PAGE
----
Now, in my forties, burdened by the decision of what to disperse and what to keep, I find myself clinging to the items in my closet. This may in large measure be due to the fact that after years of being so careful about the things I have kept and the things I have disposed of, I’ve finally reached a point where each object has been so thoughtfully considered that the idea of letting go strikes me as impossible. It’s likely that there are people who don’t regularly clean out their closets and regard such an undertaking as cold hearted. How could anyone ever part with something that in the face of all reason they had at one time so desired?

In thinking it over, I can’t say I have ever regretted the things I’ve disposed of. Rather, it’s happened on more than one occasion that I’ve felt remorse over what I did not acquire. To me, regret lies in what we haven’t allowed ourselves to experience first hand, or what we haven’t given ourselves the freedom to know.

Parting with certain wardrobe items is akin to setting off on an unfamiliar path, one less encumbered by the past. I’m usually happy to see my things go to another home. I like to think I’m giving my possessions a chance to live on in a new setting, as my beloved Mugler jackets have come to experience an afterlife of sorts since arriving in my closet, one memorable summer afternoon.

Vintage Thierry Mugler jacket

Vintage Thierry Mugler bolero jacket

 

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Weekend Style Inspiration

Goth Glamour

I’ve always loved Victorian tailoring and style: long sweeping silhouettes, black, scarlet, velvet, leather, and seam details. My appreciation for the look may be in large part due to my other love: the nineteenth century novel. Though Goth’s origins can be found in the Victorian cult of mourning, the look has been transformed over the decades by various designers into what I would categorize as a glamorous or excessive minimalism. Here are some of my favorite contemporary interpretations that take this tailoring from traditional to modern vintage chic.

image Sartorialist

image Sartorialist

image Phil Oh

image Phil Oh

via whowhatwear

via whowhatwear

image Phil Oh

image Phil Oh

Alexander McQueen; FIT Gothic: Dark Glamour, 2009

Alexander McQueen; Gothic: Dark Glamour, 2009 FIT Exhibition

Yohji Yamamoto Fall Ready-to-Wear 2008

Yohji Yamamoto, Fall Ready-to-Wear 2008

Siouxsie and The Banshees

Siouxsie and the Banshees

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kasia

Lorde; image Phil Oh

Lorde; image Phil Oh

image Sartorialist

image Sartorialist

Carine Roitfeld

Carine Roitfeld

 

 

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Personal Style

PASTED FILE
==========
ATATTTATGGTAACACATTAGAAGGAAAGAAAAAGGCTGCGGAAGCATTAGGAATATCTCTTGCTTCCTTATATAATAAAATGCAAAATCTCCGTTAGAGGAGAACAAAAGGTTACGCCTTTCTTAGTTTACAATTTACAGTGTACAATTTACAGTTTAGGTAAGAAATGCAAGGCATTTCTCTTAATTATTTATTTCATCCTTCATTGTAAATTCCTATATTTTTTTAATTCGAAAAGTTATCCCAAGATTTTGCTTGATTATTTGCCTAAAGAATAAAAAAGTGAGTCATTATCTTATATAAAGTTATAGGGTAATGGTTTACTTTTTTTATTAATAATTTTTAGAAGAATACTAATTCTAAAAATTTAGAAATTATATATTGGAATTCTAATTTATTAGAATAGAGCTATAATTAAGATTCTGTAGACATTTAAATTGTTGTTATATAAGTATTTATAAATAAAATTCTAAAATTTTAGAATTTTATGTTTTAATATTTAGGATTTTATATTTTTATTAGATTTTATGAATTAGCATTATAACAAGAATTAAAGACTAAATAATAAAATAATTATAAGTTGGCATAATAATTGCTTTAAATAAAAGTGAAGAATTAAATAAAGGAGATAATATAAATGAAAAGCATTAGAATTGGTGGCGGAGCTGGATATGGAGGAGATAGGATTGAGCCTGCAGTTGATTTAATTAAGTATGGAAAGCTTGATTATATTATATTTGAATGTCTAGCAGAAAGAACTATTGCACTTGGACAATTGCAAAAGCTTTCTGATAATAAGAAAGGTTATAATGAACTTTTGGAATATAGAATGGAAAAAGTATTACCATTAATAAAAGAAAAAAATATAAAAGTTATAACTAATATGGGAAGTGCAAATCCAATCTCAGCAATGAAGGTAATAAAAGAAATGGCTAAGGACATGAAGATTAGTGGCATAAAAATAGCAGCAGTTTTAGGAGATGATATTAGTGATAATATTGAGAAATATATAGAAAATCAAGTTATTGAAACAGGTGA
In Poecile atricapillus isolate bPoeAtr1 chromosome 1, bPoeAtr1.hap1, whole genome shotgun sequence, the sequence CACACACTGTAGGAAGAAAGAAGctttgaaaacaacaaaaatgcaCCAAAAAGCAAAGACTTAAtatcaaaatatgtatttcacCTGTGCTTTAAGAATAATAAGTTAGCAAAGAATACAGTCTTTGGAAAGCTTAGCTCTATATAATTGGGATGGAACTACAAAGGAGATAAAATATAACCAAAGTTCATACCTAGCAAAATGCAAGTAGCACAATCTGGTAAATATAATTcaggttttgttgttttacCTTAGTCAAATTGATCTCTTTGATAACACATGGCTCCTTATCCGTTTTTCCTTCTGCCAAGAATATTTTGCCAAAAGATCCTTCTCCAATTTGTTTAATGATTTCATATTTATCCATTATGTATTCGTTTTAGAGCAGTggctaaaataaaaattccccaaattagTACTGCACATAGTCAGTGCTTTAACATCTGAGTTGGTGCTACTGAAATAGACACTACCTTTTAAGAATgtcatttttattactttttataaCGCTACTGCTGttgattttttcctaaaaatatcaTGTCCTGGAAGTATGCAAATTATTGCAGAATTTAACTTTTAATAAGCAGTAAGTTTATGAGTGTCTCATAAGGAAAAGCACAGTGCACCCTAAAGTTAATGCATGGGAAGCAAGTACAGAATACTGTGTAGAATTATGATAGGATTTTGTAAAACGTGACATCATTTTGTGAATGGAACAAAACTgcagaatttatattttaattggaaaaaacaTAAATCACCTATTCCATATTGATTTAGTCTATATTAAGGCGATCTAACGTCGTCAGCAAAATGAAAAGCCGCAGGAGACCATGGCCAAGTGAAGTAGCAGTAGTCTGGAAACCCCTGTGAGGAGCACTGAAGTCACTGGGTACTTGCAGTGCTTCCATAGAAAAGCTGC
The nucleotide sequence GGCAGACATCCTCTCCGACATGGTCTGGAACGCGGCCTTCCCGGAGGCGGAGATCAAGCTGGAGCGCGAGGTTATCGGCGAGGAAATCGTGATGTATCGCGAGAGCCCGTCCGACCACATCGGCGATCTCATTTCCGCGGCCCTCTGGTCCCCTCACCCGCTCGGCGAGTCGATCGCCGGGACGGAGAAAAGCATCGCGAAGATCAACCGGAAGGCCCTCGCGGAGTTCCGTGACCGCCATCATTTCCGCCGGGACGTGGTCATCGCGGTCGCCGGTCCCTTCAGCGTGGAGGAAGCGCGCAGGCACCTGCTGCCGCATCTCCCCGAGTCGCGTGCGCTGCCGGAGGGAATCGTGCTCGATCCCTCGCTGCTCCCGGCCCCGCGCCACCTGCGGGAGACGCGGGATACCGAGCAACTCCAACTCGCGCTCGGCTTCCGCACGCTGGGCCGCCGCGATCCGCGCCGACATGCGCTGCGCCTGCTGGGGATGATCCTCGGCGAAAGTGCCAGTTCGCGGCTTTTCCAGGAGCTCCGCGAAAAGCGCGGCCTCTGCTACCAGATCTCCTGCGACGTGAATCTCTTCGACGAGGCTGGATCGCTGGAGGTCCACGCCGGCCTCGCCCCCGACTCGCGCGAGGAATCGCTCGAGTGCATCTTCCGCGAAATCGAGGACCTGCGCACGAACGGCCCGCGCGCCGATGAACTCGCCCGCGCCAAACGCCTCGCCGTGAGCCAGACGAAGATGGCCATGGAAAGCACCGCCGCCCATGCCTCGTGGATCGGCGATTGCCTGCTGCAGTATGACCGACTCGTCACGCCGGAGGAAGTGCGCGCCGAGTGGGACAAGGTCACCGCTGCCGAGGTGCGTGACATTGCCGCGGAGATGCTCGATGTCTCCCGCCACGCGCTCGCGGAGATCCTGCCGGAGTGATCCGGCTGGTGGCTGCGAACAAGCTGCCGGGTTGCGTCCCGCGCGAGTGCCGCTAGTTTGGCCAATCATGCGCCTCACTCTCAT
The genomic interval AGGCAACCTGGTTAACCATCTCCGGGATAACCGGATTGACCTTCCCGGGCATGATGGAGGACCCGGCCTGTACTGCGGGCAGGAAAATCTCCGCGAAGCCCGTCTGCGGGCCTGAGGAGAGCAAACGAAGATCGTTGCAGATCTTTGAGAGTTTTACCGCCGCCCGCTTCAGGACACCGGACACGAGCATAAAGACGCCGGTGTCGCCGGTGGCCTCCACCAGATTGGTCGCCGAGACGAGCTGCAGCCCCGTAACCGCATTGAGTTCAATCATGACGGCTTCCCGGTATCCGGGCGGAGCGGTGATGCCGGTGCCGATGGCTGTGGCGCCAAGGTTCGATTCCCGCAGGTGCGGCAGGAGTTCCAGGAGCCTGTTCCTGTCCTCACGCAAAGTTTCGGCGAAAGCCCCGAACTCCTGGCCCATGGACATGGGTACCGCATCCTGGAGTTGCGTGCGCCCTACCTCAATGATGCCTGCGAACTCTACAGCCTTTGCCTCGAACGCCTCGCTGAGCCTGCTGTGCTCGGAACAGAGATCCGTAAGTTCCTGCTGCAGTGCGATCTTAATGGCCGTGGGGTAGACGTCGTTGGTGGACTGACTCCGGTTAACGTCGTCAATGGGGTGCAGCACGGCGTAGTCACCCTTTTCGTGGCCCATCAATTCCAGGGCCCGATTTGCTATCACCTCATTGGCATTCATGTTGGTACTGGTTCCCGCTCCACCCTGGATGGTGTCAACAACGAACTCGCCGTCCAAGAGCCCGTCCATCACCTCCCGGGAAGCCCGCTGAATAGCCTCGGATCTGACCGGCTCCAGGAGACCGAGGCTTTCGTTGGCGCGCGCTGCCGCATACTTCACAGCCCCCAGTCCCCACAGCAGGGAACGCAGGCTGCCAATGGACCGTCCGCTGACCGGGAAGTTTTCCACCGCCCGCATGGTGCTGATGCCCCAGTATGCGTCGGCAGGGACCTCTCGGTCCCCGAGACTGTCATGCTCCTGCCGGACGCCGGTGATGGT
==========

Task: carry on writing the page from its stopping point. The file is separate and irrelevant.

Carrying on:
Megan

Megan is a sales associate at Stella McCartney in Los Angeles. She’s a tall brunette who radiates an unexpected charm that’s equal measure rock chick glamour and girl next-door sweetness. On a recent sunny afternoon, we sat down in the garden behind the store and chatted about style.

FullSizeRender[3]What do you find glamorous?

A good mood.

Who are your favorite designers?

Stella McCartney. It’s shocking that more designers aren’t taking a stand against animal cruelty and inhumane practices like she has. It is an honor and a privilege to work for such a mindful and revolutionary brand.

How would you describe your style?

Artful, classic, experimental, and fun!

What scent/perfume do you wear?

Byredo’s Bal d’Afrique.

Is there anything in your wardrobe that you are purely emotionally attached to?

Everything and nothing. I have become less attached to the clothes I’ve collected along the way. But I can’t part with pieces I have inherited from my Dad, like his vintage Porsche sunglasses, or beautiful items I’ve discovered while living and traveling abroad: the Sonia Rykiel silk embroidered jacket I found in Paris, a sterling silver ring I purchased in the south of France, and my first Doc Martens boots my brother bought me in New York City, circa 1991.

Who are your style icons?

My Mom. She’s beautiful, tall, and carries herself in such an elegant way. I am also drawn to musicians who have incredible visual charisma like Poison Ivy of The Cramps, who I saw back in Omaha, Nebraska in the 1990s, Patti Smith, and Debbie Harry, who I saw perform in Lawrence, Kansas in 1996 at the Nova Convention Revisited.

What have you learned about style over the years?

Style is personal; for me, it is always evolving. I love the art of dressing and observing how others compose their looks. I’ve always enjoyed taking photos and making drawings, maybe in an effort to preserve and remember how we live, how we decorate our lives.